Some have offered integrative proposals, which offered a conciliatory vision between the intratextual and extratextual approaches: A genre comprises a class of communicative events, the members of which share some sets of communicative purposes. These purposes are recognized by the expert members of the parent discourse community and thereby constitute the rationale for the genre. This rationale shapes the schematic structure of the discourse and influences and constrains choice of content and style. Communicative purpose is both a privileged criterion and one that operates to keep the scope of a genre as here conceived narrowly focused on comparable rhetorical action. In addition to purpose, exemplars of a genre exhibit various patterns of similarity in terms of structure, style, content and intended audience. If all high probability expectations are realized, the exemplar will be viewed as prototypical by the parent discourse community.

At ABC Translations, conventions are textual features sanctioned by the speakers of a language as the most suitable ones to be used in certain situations despite the fact that there are other linguistically correct options for expression. We argue that, given that all possibilities allow the communicative function to be successfully fulfilled, the mechanism that turns a given behavior into a convention is totally arbitrary. That is to say, within a genre, each language or culture unjustifiably selects a given quality among several and converts it into a convention. However, this does not cancel out the rest of the alternatives, since without them there would be no stylistic richness and the reading of the document would be, to say the least, monotonous. Let us imagine that in an instruction manual only the use of the imperative, passives or impersonal structures were authorized. The constant repetition of an element goes against the laws of legibility.

If manuals are classified according to the profile of the target audience, two large groups appear: some are aimed at a non-specialized general public, since they accompany consumer goods for personal use, and others are intended for experts in a certain technical area, are attached to machinery or complex installations and are used in a work environment. The communicative function of this type of document is exhortative with an alternative, since the aim is to provoke an action in the receiver: that he/she uses the acquired product correctly. However, this function does not monopolize the genre since it alternates with others that, in turn, dominate other sections of the instructions. For example, the guarantee has an exhortative character without alternative (since it is legally binding) and the product description, expository. The result is a manual divided into a series of parts that act as microtexts within the higher textual level to which they belong.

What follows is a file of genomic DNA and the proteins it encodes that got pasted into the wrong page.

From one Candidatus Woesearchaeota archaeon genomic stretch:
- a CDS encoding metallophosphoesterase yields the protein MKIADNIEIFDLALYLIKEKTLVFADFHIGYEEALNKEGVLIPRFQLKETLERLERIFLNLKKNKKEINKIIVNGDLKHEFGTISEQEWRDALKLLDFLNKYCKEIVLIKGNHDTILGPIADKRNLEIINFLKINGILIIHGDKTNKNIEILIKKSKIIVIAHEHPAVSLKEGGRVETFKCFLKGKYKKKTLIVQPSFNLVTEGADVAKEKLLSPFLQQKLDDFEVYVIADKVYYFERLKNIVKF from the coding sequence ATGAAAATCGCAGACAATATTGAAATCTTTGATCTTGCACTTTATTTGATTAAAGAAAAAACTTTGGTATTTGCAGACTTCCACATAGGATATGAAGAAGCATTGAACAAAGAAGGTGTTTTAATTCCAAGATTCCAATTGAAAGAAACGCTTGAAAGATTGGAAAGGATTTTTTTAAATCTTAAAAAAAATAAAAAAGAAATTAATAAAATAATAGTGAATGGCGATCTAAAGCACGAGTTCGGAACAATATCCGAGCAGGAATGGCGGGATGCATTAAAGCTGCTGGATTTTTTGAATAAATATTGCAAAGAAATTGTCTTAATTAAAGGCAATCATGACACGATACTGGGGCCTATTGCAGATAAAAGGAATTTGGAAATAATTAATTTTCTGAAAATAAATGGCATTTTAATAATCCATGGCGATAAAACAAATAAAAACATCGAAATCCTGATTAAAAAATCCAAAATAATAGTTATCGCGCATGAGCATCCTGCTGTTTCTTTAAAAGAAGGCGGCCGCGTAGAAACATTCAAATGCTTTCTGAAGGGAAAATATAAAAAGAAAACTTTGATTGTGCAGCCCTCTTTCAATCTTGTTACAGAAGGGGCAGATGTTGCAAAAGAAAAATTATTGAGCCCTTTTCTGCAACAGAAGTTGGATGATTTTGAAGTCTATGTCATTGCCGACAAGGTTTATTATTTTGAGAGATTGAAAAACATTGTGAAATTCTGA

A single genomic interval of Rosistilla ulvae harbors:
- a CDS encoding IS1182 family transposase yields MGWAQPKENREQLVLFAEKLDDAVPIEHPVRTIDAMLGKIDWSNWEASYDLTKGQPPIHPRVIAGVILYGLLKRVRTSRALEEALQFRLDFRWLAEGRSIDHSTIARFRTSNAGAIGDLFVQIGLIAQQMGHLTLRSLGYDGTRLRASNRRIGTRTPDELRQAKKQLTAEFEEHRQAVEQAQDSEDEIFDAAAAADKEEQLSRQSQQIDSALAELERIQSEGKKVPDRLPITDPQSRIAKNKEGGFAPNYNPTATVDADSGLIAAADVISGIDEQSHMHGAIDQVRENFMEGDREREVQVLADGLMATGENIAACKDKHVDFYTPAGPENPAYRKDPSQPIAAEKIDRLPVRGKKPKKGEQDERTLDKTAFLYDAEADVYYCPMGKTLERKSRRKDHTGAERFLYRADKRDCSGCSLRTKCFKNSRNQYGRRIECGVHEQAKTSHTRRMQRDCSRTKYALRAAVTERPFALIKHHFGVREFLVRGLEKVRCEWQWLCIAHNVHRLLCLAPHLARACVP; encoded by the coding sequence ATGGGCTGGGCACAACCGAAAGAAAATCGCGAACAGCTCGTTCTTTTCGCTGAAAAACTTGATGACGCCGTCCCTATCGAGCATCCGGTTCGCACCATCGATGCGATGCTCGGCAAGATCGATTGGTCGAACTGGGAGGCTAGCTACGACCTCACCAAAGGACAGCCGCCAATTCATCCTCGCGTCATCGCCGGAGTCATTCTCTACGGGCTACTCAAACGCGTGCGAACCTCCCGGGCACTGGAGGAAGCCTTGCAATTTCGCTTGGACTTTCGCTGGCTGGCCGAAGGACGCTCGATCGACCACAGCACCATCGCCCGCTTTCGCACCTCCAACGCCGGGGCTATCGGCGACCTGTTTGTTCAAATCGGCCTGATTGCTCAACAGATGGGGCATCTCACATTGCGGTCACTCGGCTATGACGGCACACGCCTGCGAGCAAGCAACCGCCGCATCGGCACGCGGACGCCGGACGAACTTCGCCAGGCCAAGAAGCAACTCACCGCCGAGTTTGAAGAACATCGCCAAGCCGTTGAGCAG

As far as the communicative situation is concerned, this is a formal situation in which communication is external, i.e., it originates from the manufacturing company that markets the product (sender) to reach the customer who has purchased it (receiver). The field is specific and always refers to an article of variable complexity and technology. The mode is usually written. The tone is formal, monologued and unmodalized, i.e., the sender does not adopt a position except when he introduces elements of an advertising nature that positively value his product. In the text, there are no linguistic marks that identify either the sender or the receiver, since the former is rarely identified with a single technical writer and the latter is a collective addressee.

In analyzing the manuals according to the technical complexity of the device, we observe a series of variants that, on the one hand, are characterized by presenting a superstructure and conventions that are specific to them and, on the other, by sharing a sufficient number of similarities that prevent them from separating themselves from the genre. The author distinguishes six: small appliances and household appliances; large household appliances; image and sound appliances; advanced telephony; information technology and complex systems. However, she also warns that the term instruction manual is a kind of label that is useful for referring to all these types of text as a whole, since this genre has neither clearly defined limits nor perfectly homogeneous content.